Crust against crust: Fair Game by Alexandra Bircken and Was heißt Untergrund? by Tatjana Doll at KINDL

Does the possibility of the landscape’s extension being matched by a body’s extension in relation to it mean fluidity or domination? Is the horizon a boundary of the gaze or a topographic point? Is touch a form of resistance or stimulus? Does it originate inside or outside? These questions are not new. Nor do the answers seem difficult. Obviously, the body is at the centre.

But delimiting it is not simple. Especially in a period when not only the image and its relationship with the body – which sees it, almost constantly touching it – is intense, but where physical delimitation is challenged by the digital realm and by the haptic limits that blend with larger worlds like that of augmented reality. What are the limits of the gaze? And what is skin? How flexible are these ideas and what allows them to have flexibility?

In many ways, and even if they do not readily assume themselves as participants in these discussions, Alexandra Bircken and Tatjana Doll outline possible answers in two exhibitions at the KINDL Zentrum, Berlin. The former, in a detailed large-scale installation, simulates and underlines precisely this delimitation; the latter outlines its annulment, or at least the attempt to do so.

There are few moments where this delimitation of the body is possible. Most of the time, the body, the centre, relates discreetly to the surroundings. Some situations manage to restrict the body to its own limits or, in other words, to cut off what surrounds it. Fear is one of them. In a moment of threat, of exposure to danger, the body begins to close in on its boundaries, identifies what is outside, what may hurt it for being different.

Bircken starts there. In Fair Game, fear is introduced as a trace, presenting itself as a kind of negative of a threatening situation. The space, a huge old warehouse, is full of inert bodies, arranged up to the ceiling as if they had been abandoned. In each one – scattered or hanging jumpsuits, hangers, unfinished ladders made from bones, rails, ostrich eggs, wigs – there is an obvious boundary: the delimiting sagging tissues. If there was wind, they would move. The sound, Ultraschall, a work by Thomas Brinkmann, fulfils this role.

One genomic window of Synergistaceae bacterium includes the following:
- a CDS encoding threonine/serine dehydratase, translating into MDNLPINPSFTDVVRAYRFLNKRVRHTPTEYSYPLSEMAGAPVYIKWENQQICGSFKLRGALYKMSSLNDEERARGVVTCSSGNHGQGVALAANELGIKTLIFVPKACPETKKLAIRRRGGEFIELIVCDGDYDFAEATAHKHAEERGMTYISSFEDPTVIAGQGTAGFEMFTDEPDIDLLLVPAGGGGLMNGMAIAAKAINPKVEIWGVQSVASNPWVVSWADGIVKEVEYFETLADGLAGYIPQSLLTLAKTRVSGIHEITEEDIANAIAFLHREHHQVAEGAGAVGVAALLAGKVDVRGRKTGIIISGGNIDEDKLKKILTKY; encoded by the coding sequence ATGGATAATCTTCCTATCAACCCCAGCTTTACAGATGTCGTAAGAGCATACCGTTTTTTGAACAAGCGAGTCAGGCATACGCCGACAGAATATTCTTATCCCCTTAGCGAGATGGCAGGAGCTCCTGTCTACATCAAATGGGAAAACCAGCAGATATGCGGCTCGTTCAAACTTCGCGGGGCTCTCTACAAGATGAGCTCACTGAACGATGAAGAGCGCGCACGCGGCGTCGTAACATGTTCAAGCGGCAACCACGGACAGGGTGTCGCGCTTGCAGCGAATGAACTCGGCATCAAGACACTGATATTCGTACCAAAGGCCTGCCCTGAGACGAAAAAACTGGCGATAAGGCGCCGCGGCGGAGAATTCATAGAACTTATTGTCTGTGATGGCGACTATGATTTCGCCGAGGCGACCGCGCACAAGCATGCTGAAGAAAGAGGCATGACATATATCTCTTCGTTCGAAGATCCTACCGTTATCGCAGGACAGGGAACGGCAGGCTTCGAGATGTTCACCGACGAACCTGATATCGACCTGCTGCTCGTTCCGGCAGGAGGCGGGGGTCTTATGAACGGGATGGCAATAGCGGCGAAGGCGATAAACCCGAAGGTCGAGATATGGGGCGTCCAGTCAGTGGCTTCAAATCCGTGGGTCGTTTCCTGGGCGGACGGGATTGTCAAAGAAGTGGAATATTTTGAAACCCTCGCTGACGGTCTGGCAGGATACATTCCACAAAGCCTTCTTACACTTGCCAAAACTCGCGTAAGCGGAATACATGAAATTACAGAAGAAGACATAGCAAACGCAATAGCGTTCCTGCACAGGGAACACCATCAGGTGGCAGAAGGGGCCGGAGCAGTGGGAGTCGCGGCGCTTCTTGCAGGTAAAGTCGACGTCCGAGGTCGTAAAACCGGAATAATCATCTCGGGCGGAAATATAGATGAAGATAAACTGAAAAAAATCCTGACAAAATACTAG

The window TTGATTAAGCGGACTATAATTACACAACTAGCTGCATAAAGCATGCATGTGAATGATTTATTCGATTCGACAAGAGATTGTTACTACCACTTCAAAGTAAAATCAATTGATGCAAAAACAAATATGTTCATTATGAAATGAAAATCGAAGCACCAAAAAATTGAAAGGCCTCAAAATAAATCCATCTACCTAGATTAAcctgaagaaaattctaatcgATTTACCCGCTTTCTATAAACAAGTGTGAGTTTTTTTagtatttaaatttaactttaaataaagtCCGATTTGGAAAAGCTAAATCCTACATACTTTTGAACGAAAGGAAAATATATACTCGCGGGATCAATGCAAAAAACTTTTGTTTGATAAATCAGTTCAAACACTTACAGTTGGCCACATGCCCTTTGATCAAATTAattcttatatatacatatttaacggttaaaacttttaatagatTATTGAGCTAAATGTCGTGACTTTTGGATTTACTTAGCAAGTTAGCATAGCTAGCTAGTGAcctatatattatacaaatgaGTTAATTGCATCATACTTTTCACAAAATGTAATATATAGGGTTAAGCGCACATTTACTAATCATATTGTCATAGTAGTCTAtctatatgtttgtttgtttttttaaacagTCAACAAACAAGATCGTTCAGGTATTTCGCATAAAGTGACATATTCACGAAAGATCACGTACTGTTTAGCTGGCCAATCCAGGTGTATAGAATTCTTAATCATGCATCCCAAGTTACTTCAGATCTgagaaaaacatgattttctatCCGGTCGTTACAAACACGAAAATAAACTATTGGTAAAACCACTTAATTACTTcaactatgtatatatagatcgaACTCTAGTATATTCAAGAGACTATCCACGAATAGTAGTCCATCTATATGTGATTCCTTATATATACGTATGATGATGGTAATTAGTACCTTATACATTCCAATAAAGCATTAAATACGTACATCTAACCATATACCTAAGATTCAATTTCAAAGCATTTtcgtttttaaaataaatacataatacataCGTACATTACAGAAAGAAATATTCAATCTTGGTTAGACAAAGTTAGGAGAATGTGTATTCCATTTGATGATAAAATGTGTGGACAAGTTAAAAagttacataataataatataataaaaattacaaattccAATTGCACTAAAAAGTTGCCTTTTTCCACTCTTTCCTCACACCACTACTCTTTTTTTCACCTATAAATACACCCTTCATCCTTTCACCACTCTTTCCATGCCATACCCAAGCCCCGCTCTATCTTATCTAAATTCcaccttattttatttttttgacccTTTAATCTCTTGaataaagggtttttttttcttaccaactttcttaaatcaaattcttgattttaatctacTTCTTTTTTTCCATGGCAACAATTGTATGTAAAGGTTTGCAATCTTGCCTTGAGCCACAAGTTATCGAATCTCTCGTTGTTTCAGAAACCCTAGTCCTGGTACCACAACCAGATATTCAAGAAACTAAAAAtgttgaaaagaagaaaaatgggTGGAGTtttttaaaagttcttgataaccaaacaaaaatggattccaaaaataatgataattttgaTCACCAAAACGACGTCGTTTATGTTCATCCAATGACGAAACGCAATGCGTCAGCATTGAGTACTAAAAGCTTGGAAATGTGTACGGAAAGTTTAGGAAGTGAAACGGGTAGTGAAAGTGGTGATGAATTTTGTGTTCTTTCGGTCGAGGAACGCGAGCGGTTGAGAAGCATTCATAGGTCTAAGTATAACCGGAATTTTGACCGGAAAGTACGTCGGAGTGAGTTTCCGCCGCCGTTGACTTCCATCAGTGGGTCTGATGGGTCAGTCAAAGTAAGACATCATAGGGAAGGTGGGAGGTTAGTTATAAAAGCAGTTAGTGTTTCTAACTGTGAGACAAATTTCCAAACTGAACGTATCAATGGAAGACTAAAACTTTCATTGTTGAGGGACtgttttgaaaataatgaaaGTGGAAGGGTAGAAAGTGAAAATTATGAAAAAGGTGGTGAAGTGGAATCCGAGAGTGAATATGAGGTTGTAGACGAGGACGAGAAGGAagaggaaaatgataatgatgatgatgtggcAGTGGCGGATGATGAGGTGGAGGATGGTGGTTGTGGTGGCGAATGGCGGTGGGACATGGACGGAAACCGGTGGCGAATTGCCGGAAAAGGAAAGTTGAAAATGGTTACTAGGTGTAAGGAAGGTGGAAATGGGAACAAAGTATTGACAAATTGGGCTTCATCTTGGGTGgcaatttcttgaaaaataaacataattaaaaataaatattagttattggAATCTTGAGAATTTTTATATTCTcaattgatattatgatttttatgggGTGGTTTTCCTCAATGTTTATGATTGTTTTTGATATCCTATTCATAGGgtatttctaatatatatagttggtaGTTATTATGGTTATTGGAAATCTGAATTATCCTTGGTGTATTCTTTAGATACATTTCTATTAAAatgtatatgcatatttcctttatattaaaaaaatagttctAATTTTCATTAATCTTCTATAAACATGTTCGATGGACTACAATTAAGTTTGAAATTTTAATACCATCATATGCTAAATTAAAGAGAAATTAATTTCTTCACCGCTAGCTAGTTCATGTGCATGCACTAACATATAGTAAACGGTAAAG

Sometimes glass, and sometimes clothing, the concern with the skin as a receptor, as a double boundary, of opening and closing, is obvious. Each emptied figure is presented as having been abandoned, filled by deforming absence. In that gleam of volume and boundary the preceding presence exists. At the bottom, like a shell, there is a skin left behind. Underlying each of them is a sense of escape, of evasion. Something underlined by The Tourist, the only solid sculpture with volume. Its arm is a weapon. It stands upright. And, of course, it is also underlined by the bodies of the visitors. These, as they slowly enter, slowly camouflage themselves in stark contrast to the landscape. In that very place, they stand for what elsewhere is shown as absent.

Was heißt Untergrund? by Tatjana Doll has an opposite strategy – and even intention. Unlike Bircken’s installation, Doll’s work does not want to emphasise any escape. For instance, the space seems at first glance to have no narrative element. It is a single room with floating, white walls, sometimes a labyrinth, where screens are arranged. But the place is similar. There is also an itinerary defined by traces. Here the familiar elements can also be seen as a shell.

Unlike Bircken, where it is necessary to be in the space to perceive the evasion, Was heißt Untergrund? has a simple and contrasting proposal: on the one hand there is a painting with figurative elements, where common references, such as airplanes or traffic signs, appear in planes of depthless colour; on the other, there are series of abstract sequences, where sometimes there are remains of recognisable figures. The same output, hence. The same principle: the vanishing is recognisable given the remnants of the fading.